These are the high points of our adventure.


Tinnanmen Square Monument

Our first stop in Beijing was Tiananmen Square, huge beyond description.

The "Monument to the People's Heroes" was ironically the center of the protest encampment in 1989 until it was broken up by tanks. It is a tiny part of the overall square.

When questioned our guide said only that he had been a baby at the time so couldn't comment. The incident is not taught in history class.


Summer Palace Dragon and Phoenix

The Summer Palace located outside Beijing is a beautiful park.

At the palace, the phoenix and dragon were symbols. The dragon represented for the emperor and the phoenix the empress. Usually their positions were reversed, but the dowager empress Cixi preferred to see the phoenix in the primary position and that is the configuration here. She was one tough cookie.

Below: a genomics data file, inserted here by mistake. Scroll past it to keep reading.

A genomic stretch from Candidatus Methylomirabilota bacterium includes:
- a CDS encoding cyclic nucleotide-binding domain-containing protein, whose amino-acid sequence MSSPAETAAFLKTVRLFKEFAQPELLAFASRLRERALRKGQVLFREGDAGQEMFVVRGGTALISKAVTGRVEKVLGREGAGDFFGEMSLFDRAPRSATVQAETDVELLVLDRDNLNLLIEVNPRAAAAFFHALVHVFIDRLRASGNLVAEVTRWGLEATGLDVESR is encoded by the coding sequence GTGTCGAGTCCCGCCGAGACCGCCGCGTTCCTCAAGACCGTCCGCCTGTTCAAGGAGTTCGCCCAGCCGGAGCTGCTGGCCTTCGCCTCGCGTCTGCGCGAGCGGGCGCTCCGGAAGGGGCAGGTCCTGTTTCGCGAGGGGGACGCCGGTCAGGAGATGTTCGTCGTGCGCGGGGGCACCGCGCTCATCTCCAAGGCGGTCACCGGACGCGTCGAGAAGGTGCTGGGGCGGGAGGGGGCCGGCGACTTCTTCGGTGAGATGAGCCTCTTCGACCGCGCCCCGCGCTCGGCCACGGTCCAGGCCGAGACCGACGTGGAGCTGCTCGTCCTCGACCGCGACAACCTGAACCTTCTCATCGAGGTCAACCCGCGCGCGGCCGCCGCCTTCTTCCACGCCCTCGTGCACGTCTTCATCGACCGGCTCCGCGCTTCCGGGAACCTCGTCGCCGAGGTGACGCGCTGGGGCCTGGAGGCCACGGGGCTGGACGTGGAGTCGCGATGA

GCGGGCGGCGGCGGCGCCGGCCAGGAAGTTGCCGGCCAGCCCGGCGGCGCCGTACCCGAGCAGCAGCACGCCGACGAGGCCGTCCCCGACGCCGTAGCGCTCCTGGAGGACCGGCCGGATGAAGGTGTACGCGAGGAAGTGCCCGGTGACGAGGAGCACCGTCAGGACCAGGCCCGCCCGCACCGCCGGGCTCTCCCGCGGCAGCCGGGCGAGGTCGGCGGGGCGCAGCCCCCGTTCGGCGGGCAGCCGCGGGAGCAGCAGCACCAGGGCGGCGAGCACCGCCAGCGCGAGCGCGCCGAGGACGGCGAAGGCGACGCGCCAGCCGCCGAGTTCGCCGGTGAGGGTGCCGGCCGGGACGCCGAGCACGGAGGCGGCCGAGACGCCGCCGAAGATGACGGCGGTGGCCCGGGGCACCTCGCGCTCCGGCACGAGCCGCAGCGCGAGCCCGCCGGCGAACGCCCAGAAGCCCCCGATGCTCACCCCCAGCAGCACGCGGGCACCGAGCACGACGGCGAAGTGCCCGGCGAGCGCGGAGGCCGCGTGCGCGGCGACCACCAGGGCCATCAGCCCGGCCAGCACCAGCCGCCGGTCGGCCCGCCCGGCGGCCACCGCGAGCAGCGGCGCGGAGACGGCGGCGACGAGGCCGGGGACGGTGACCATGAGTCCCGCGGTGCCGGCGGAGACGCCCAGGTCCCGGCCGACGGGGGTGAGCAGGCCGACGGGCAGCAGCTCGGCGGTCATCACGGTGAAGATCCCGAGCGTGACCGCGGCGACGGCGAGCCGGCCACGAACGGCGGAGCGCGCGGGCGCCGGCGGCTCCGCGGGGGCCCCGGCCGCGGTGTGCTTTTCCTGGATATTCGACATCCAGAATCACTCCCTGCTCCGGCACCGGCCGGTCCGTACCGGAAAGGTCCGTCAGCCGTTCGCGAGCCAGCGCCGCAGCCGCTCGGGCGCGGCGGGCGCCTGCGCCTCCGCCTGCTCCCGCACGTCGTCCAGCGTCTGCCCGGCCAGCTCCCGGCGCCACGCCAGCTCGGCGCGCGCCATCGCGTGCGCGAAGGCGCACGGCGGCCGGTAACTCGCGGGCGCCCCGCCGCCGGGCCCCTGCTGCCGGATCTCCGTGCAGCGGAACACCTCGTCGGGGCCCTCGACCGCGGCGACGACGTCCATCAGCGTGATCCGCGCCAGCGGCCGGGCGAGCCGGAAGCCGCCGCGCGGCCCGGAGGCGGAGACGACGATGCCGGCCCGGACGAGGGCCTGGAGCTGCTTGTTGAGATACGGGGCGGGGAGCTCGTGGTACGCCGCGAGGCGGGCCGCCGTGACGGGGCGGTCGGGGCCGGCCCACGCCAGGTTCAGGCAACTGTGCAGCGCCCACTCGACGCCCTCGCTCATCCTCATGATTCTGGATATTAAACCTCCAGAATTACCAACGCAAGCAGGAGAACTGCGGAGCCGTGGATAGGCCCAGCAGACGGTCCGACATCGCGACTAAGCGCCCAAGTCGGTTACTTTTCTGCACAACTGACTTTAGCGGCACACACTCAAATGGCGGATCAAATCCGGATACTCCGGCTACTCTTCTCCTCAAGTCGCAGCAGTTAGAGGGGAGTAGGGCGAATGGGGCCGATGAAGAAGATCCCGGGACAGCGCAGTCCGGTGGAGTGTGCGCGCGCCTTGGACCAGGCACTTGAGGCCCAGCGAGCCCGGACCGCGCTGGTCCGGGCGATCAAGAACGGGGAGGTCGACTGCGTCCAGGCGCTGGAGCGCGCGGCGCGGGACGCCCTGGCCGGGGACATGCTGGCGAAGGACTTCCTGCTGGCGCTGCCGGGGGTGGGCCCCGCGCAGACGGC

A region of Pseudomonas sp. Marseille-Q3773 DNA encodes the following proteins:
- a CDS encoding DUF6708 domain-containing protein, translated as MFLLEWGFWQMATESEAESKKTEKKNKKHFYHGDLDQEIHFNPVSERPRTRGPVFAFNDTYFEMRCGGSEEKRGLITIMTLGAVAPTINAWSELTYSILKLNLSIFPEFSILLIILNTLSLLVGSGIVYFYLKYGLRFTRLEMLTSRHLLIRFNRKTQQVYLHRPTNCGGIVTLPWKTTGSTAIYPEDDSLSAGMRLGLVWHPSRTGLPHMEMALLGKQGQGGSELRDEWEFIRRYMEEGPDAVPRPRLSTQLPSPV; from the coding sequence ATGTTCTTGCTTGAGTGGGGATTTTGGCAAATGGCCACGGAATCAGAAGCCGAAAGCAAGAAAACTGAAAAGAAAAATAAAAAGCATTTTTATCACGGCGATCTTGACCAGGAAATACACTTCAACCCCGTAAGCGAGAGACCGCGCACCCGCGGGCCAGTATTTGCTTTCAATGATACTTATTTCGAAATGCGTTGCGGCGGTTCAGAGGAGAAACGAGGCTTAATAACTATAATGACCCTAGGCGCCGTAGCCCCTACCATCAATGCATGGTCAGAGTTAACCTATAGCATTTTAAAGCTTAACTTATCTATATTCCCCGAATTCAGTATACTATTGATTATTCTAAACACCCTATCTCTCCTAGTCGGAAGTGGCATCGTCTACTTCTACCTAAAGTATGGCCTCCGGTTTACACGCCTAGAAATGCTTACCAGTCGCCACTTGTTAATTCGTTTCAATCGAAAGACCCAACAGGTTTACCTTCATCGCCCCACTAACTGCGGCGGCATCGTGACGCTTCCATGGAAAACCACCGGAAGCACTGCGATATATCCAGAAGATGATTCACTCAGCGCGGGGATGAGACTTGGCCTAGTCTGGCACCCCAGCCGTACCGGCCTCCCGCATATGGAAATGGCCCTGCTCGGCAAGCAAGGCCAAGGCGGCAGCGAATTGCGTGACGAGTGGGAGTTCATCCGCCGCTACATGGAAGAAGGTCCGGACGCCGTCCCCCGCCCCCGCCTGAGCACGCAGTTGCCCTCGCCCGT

Chinese Tai Chi dancers

At the Temple of Heaven we got to see the locals gathering. There were several groups practicing a form of Tai Chi (or Taiji) done with paddles and balls. It is also called Rhythmball. Follow the link to see a video performance. Although the video is in slo-mo, these performers weren't much faster.

This group had their synchronization down well. Due to the uniforms, we guessed it was a club of some sort.

It was graceful beyond description.


Forbidden City moat

The Forbidden City lies in the heart of Beijing surrounded by a moat. By the time we got there we were getting pretty jaded with the magnificence of everything.

The golden roofs indicate the imperial functions of this area.

Everything was being refurbished in preparation for the expected crowds associated with the upcoming Olympic games.


Great Wall environment

While staying in Beijing, we made a day trip to visit the Great Wall of China, which snakes through hilly terrain north of Beijing.